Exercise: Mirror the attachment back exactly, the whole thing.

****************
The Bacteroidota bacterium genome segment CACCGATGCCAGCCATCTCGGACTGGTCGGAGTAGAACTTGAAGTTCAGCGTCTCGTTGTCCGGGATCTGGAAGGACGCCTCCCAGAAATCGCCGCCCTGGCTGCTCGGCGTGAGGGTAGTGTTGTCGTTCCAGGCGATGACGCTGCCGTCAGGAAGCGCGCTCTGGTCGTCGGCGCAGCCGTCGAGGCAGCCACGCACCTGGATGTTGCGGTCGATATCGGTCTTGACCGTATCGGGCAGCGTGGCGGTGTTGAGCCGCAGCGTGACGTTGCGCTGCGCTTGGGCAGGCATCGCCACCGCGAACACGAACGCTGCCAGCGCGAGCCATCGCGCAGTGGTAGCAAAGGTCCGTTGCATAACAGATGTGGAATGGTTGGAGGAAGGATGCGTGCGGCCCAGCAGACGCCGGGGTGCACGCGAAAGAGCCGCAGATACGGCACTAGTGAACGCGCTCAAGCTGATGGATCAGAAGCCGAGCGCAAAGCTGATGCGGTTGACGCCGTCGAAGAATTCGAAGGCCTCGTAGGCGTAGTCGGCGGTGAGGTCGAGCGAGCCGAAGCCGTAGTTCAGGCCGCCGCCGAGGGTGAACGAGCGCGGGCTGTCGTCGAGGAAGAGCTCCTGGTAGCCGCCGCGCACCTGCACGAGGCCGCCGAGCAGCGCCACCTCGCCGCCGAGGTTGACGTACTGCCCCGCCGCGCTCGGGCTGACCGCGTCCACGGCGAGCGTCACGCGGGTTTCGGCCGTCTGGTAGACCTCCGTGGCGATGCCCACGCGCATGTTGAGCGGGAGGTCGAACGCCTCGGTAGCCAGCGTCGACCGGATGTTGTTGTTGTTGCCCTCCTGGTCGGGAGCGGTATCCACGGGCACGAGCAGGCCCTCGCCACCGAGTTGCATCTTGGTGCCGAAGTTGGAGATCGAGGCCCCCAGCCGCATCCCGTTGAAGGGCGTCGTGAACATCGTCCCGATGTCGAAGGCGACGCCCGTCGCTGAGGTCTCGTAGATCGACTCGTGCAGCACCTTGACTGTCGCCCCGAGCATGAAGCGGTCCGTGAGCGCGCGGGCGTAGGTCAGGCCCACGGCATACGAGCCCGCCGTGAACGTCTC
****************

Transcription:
The Bacteroidota bacterium genome segment CACCGATGCCAGCCATCTCGGACTGGTCGGAGTAGAACTTGAAGTTCAGCGTCTCGTTGTCCGGGATCTGGAAGGACGCCTCCCAGAAATCGCCGCCCTGGCTGCTCGGCGTGAGGGTAGTGTTGTCGTTCCAGGCGATGACGCTGCCGTCAGGAAGCGCGCTCTGGTCGTCGGCGCAGCCGTCGAGGCAGCCACGCACCTGGATGTTGCGGTCGATATCGGTCTTGACCGTATCGGGCAGCGTGGCGGTGTTGAGCCGCAGCGTGACGTTGCGCTGCGCTTGGGCAGGCATCGCCACCGCGAACACGAACGCTGCCAGCGCGAGCCATCGCGCAGTGGTAGCAAAGGTCCGTTGCATAACAGATGTGGAATGGTTGGAGGAAGGATGCGTGCGGCCCAGCAGACGCCGGGGTGCACGCGAAAGAGCCGCAGATACGGCACTAGTGAACGCGCTCAAGCTGATGGATCAGAAGCCGAGCGCAAAGCTGATGCGGTTGACGCCGTCGAAGAATTCGAAGGCCTCGTAGGCGTAGTCGGCGGTGAGGTCGAGCGAGCCGAAGCCGTAGTTCAGGCCGCCGCCGAGGGTGAACGAGCGCGGGCTGTCGTCGAGGAAGAGCTCCTGGTAGCCGCCGCGCACCTGCACGAGGCCGCCGAGCAGCGCCACCTCGCCGCCGAGGTTGACGTACTGCCCCGCCGCGCTCGGGCTGACCGCGTCCACGGCGAGCGTCACGCGGGTTTCGGCCGTCTGGTAGACCTCCGTGGCGATGCCCACGCGCATGTTGAGCGGGAGGTCGAACGCCTCGGTAGCCAGCGTCGACCGGATGTTGTTGTTGTTGCCCTCCTGGTCGGGAGCGGTATCCACGGGCACGAGCAGGCCCTCGCCACCGAGTTGCATCTTGGTGCCGAAGTTGGAGATCGAGGCCCCCAGCCGCATCCCGTTGAAGGGCGTCGTGAACATCGTCCCGATGTCGAAGGCGACGCCCGTCGCTGAGGTCTCGTAGATCGACTCGTGCAGCACCTTGACTGTCGCCCCGAGCATGAAGCGGTCCGTGAGCGCGCGGGCGTAGGTCAGGCCCACGGCATACGAGCCCGCCGTGAACGTCTC